post #10 of 16
The time to wax is the night before. I would leave what I had on there until the last night, then spend the time doing a quick re-wax using the right temp wax and an iron, then scrape and brush.

I would likely be too lazy to take the old wax off, I would just let it mix in with a bit too much of the warm temp wet weather wax under my iron.
Even as lazy as I am, I would not try skiing with cold weather wax in warm wet snow/rain (been there done that, learned my lesson).
post #11 of 16
Thread Starter 
Quote:
Originally Posted by Ghost View Post
The time to wax is the night before. I would leave what I had on there until the last night, then spend the time doing a quick re-wax using the right temp wax and an iron, then scrape and brush.
No doubt you're right -- but I've got six skiers with eight pair of skis on board, and a very long drive in a very full van leading up to that night before. Gotta deal with what's possible, not what's perfect.

Also gotta teach the kids to wax their own skis but that's another issue entirely.
post #12 of 16
Now is your chance to teach them. Set up an assembly line. Get one of your kids to drip the wax on the bases for you. Teach them how to pass the iron over them. Wax 'em before going out for a night cap. Scrape in the AM. Scraping should be easy; it's warm temp wax.
post #13 of 16
Thread Starter 
Just wanted to offer thanks for the advice. Paste wax got us through the rainy day -- reapplied at lunch and noticed (or convinced myself) a difference. Still a sticky unfun mess, would've sucked either way with 1 cm rain and high 30's temps on top of 250" snow...

Then it froze up and froze HARD, single digit temps the rest of the week, and the CH4 did its stuff. Only 1 pair with significant base burn (telemark skis - seem to lose wax under the bindings area real fast), rest could use a wax but are not too bad.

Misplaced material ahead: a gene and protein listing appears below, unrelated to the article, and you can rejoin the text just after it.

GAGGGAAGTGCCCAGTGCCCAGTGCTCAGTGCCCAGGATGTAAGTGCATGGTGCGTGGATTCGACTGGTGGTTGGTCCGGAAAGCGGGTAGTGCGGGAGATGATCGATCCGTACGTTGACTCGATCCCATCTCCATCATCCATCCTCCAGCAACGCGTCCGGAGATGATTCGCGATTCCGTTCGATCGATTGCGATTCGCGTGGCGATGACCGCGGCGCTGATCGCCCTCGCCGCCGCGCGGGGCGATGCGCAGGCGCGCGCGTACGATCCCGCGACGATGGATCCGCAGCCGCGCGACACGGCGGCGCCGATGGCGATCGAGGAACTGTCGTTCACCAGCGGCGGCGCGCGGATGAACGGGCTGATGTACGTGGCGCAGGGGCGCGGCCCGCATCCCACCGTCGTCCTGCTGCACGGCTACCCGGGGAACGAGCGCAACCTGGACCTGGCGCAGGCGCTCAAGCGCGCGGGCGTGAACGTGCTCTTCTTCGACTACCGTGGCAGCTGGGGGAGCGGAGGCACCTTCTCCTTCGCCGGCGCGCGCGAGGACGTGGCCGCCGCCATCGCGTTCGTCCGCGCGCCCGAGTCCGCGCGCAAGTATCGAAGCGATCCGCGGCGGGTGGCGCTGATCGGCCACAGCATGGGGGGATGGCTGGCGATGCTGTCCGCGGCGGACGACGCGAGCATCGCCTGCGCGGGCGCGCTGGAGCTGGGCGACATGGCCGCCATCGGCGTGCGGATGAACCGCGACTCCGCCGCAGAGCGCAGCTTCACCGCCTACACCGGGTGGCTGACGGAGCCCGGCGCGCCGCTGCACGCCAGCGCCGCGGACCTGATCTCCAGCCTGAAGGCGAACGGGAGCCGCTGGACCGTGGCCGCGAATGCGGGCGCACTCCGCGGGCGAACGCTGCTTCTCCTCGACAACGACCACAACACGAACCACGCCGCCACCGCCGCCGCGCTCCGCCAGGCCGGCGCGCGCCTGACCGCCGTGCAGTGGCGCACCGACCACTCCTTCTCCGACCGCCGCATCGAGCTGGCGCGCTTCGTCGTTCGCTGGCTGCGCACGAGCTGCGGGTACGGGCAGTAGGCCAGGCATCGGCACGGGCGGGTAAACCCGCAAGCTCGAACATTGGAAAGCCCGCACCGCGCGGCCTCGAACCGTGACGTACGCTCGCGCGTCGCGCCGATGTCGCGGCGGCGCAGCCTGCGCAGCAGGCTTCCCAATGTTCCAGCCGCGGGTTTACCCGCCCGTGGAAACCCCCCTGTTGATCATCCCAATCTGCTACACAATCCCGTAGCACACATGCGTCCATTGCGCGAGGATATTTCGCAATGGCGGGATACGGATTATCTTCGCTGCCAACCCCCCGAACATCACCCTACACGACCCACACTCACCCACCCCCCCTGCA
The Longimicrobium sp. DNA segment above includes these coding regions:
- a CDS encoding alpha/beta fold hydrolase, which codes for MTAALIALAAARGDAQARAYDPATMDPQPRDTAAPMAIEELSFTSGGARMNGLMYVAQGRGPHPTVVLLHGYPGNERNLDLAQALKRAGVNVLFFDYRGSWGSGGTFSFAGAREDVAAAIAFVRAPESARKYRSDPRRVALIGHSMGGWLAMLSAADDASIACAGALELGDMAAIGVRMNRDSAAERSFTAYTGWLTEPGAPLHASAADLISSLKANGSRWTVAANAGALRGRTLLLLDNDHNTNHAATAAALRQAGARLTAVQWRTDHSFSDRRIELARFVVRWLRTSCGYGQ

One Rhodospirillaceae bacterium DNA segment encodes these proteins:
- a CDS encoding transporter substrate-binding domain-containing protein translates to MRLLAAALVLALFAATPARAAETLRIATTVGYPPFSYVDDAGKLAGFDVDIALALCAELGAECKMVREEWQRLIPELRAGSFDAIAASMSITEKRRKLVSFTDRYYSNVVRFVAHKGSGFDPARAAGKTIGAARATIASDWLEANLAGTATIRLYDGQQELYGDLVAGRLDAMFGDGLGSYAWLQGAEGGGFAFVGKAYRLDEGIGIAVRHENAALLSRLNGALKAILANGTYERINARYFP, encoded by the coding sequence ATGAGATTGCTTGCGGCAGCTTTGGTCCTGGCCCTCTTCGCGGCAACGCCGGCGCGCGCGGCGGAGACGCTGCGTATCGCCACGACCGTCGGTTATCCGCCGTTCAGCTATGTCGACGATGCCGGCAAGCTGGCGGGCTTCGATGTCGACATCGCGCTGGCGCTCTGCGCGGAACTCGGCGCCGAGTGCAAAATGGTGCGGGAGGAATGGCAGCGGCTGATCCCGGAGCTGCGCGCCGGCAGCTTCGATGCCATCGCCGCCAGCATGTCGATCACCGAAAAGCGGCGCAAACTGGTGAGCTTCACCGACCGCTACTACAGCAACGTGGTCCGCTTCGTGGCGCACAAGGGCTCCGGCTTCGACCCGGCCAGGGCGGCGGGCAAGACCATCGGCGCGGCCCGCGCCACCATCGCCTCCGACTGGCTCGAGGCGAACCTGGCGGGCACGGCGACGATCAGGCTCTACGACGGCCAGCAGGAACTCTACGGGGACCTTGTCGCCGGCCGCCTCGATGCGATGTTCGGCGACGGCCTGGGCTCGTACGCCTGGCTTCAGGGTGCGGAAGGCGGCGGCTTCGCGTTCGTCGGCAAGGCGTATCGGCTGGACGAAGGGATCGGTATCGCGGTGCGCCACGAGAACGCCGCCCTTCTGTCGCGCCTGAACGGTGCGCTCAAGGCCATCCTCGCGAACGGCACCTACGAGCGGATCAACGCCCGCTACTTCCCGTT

post #14 of 16
Thanks for feedback, always a good thing, and glad you had fun.

Quote:
Originally Posted by ts01 View Post
Then it froze up and froze HARD, single digit temps the rest of the week, and the CH4 did its stuff. Only 1 pair with significant base burn (telemark skis - seem to lose wax under the bindings area real fast), rest could use a wax but are not too bad.

Ya know, if you're going to keep on using that stuff, a roto might be a worthwhile purchase.
post #15 of 16
I just got back from a trip where I had to wax skis in a motel room where I had to be very careful not to make a mess. What a pain!

And I had to fix a rock gouge with ptex out on the porch. Don't know if it was the matches or the breeze or the cold temps, but I had a lot of trouble getting the ptex stick to light. Ski area motels ought to have tuning rooms.
post #16 of 16
Thread Starter 
comprex - thanks, i'm always in the market for new tuning tools. because, as i've explained repeatedly to my wife, it saves money to buy new tools. hopefully someone here can provide the mathematical proof for this argument. but for now i was going to just wax over the ch4 with a warmer wax, maybe give it a hot scrape and go back to an all-temp wax now that it's march and my next trip is out west where it won't be so godawful frozen.

mdf - i saw a place in lake placid that advertised a tuning room, and i've stayed in several b&b's where by asking nicely they set me up with sawhorses in the garage. by asking nicely, i mean "you know i sure don't want to drip wax on the nice carpet -- do you think i could work out in that garage out back?"